Right now, the number of teen clients is up to around 1300 a week. As schools go back to a “normal” routine, All Kids Win plans on adopting their previous model again, although their organization will never be the same. With the overwhelming influx of volunteers stepping in, All Kids Win anticipates a smooth transition and looks forward to the growth. Their hope is to relieve some of the pressure so that kids can simply worry about kid things.

All Kids Win
homelessbackpacks.org

NATALIE BENSON

Best of 2021 Celebration

Join the party as ShowCase Magazine celebrates the best that Puget Sound has to offer in 2021. The Best of ShowCase Magazine Party will be held on August 13th, 5:30-8:30pm, at the Lemay- America’s Car Museum in Tacoma.

Now that we are back on a roll, we are excited to congratulate all of our nominees in fifty-one categories, from Best Schools to Best Italian Dining to Best Real Estate Agent, and everyone in between!

The excitement began in March of 2021 when readers submitted online votes for their favorite business and organizations. Votes were tabulated, and top nominees are featured in the year’s most highly read ShowCase Magazine, where we announce the 2021 honorees. 

To attend the event, purchase your tickets here:  ShowCase Magazine Best of 2021 tickets

Proudly sponsored by:

United Way of Pierce County Celebrates 100 Years

Over $350 million dollars has been reinvested in Pierce County since 1921 when the United Way of Pierce County (UWPC) was formed.  Originally known as the Federation of Social Service Agencies, the organization was born out of the necessity to better coordinate the work of several Tacoma social agencies to avoid duplication and serve more people.

How does an organization like the United Way of Pierce County that gives so much celebrate something as momentous as a 100-year anniversary?  Well, that’s easy.  They give some more.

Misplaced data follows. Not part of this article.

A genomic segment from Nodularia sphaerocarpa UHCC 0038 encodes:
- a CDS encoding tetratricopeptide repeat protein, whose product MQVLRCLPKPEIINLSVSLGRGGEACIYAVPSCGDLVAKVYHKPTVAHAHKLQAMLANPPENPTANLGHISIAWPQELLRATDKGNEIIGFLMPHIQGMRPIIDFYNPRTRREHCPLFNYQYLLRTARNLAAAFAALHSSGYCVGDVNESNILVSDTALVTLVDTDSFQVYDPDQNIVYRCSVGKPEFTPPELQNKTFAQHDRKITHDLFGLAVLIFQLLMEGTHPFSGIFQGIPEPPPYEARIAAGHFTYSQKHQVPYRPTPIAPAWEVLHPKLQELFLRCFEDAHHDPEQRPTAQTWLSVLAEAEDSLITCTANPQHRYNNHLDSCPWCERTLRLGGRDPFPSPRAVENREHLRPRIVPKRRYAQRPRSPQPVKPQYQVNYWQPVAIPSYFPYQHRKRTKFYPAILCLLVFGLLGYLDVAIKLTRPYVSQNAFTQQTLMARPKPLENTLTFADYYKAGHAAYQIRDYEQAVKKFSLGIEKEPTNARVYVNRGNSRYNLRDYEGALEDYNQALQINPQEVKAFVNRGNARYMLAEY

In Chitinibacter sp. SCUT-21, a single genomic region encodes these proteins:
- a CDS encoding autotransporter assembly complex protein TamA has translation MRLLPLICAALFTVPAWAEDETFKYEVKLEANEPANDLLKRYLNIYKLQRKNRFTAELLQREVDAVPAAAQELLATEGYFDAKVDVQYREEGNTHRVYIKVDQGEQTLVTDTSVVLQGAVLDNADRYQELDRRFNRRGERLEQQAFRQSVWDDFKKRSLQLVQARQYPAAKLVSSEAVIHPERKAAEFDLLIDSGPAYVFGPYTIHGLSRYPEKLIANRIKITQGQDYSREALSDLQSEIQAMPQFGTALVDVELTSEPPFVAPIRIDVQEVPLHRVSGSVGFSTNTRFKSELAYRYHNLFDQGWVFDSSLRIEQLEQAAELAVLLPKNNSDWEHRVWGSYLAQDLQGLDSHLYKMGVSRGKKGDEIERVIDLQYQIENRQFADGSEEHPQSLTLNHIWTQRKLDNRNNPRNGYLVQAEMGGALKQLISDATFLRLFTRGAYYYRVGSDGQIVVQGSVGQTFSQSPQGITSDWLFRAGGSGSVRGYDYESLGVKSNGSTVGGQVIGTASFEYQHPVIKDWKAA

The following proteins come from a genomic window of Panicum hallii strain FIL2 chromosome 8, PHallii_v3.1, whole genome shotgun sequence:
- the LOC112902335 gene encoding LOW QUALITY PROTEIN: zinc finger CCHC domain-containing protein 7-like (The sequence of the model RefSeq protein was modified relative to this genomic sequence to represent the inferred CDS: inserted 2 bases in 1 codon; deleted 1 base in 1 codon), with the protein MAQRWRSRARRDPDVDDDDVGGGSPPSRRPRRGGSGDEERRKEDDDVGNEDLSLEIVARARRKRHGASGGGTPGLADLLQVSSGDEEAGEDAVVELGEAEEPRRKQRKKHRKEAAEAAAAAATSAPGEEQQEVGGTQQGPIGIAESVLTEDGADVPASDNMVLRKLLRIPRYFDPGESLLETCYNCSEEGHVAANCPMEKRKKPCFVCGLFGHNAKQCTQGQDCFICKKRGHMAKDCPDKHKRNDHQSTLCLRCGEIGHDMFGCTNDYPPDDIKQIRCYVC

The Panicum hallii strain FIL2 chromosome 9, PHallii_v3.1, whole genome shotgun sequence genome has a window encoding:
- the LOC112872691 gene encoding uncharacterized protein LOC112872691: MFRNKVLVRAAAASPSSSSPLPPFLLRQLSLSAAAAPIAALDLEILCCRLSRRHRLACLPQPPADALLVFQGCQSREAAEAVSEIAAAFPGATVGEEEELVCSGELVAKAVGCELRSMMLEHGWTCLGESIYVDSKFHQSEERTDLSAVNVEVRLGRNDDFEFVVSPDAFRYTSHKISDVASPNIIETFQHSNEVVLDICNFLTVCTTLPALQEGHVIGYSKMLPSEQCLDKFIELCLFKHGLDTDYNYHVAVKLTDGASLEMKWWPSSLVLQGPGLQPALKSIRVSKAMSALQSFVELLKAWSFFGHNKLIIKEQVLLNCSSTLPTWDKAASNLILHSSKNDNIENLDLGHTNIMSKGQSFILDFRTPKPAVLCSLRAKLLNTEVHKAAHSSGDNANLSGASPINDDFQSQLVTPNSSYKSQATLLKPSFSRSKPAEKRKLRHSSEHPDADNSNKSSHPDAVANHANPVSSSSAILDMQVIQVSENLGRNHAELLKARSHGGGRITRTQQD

On May 14, to honor the first day in 1921 the Federation of Social Service Agencies held an official meeting complete with officers, the UWPC will be collecting non-perishable food to feed families in need from locations throughout Pierce County from 11am to 2pm.  For more information, go to united-way-pierce-county-turns-100-years-old.

This first event will be followed by two other celebratory events including a Public Kickoff in September, followed by a Gala Dinner in 2022.

Looking back through the years to 1921 is interesting, but UWPC is highly focused on looking forward with their “15,000 by 2028” pledge.

“At United Way of Pierce County, we have a long, rich history of mobilizing the caring power of our community and we’re committed to lifting 15,000 families out of poverty and into financial stability by 2028, one family at a time,” said Dona Ponepinto, President and CEO of United Way of Pierce County.

As of this writing, UWPC is well on its way to exceeding that goal with more than 4,300 families moving towards self-sufficiency since the pledge was made in 2018.   In partnership with the community, Ponepinto and her team are meeting this goal in three ways.